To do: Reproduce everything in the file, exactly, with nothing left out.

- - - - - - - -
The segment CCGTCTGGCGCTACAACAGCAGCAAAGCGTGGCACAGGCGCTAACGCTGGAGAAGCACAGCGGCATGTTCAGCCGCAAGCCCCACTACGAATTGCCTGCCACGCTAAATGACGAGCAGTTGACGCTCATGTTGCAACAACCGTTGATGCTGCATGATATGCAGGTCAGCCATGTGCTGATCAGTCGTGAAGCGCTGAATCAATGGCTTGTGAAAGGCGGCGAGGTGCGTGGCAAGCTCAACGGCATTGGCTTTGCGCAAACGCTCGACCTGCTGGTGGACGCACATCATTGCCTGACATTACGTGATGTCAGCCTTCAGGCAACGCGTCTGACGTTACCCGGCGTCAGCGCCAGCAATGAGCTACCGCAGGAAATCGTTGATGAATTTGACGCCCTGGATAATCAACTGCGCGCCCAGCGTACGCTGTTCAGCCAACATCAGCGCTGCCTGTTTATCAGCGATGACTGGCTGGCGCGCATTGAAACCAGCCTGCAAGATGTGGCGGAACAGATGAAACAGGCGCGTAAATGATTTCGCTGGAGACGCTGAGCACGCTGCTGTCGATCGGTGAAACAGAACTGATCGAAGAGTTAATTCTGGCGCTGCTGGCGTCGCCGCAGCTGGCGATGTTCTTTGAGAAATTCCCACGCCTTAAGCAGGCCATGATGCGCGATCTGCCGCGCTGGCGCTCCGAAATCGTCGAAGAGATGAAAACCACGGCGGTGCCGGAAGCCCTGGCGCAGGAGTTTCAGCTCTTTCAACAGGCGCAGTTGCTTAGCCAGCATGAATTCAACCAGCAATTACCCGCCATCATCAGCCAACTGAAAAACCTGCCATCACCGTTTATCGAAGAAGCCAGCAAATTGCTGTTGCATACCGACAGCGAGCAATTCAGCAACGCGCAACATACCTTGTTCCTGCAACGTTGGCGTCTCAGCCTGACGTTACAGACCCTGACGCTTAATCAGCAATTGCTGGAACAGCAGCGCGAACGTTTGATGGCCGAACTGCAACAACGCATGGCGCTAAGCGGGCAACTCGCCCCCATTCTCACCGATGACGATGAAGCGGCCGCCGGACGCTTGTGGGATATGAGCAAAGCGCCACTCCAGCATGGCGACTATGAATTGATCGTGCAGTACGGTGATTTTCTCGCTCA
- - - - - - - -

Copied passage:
The segment CCGTCTGGCGCTACAACAGCAGCAAAGCGTGGCACAGGCGCTAACGCTGGAGAAGCACAGCGGCATGTTCAGCCGCAAGCCCCACTACGAATTGCCTGCCACGCTAAATGACGAGCAGTTGACGCTCATGTTGCAACAACCGTTGATGCTGCATGATATGCAGGTCAGCCATGTGCTGATCAGTCGTGAAGCGCTGAATCAATGGCTTGTGAAAGGCGGCGAGGTGCGTGGCAAGCTCAACGGCATTGGCTTTGCGCAAACGCTCGACCTGCTGGTGGACGCACATCATTGCCTGACATTACGTGATGTCAGCCTTCAGGCAACGCGTCTGACGTTACCCGGCGTCAGCGCCAGCAATGAGCTACCGCAGGAAATCGTTGATGAATTTGACGCCCTGGATAATCAACTGCGCGCCCAGCGTACGCTGTTCAGCCAACATCAGCGCTGCCTGTTTATCAGCGATGACTGGCTGGCGCGCATTGAAACCAGCCTGCAAGATGTGGCGGAACAGATGAAACAGGCGCGTAAATGATTTCGCTGGAGACGCTGAGCACGCTGCTGTCGATCGGTGAAACAGAACTGATCGAAGAGTTAATTCTGGCGCTGCTGGCGTCGCCGCAGCTGGCGATGTTCTTTGAGAAATTCCCACGCCTTAAGCAGGCCATGATGCGCGATCTGCCGCGCTGGCGCTCCGAAATCGTCGAAGAGATGAAAACCACGGCGGTGCCGGAAGCCCTGGCGCAGGAGTTTCAGCTCTTTCAACAGGCGCAGTTGCTTAGCCAGCATGAATTCAACCAGCAATTACCCGCCATCATCAGCCAACTGAAAAACCTGCCATCACCGTTTATCGAAGAAGCCAGCAAATTGCTGTTGCATACCGACAGCGAGCAATTCAGCAACGCGCAACATACCTTGTTCCTGCAACGTTGGCGTCTCAGCCTGACGTTACAGACCCTGACGCTTAATCAGCAATTGCTGGAACAGCAGCGCGAACGTTTGATGGCCGAACTGCAACAACGCATGGCGCTAAGCGGGCAACTCGCCCCCATTCTCACCGATGACGATGAAGCGGCCGCCGGACGCTTGTGGGATATGAGCAAAGCGCCACTCCAGCATGGCGACTATGAATTGATCGTGCAGTACGGTGATTTTCTCGCTCA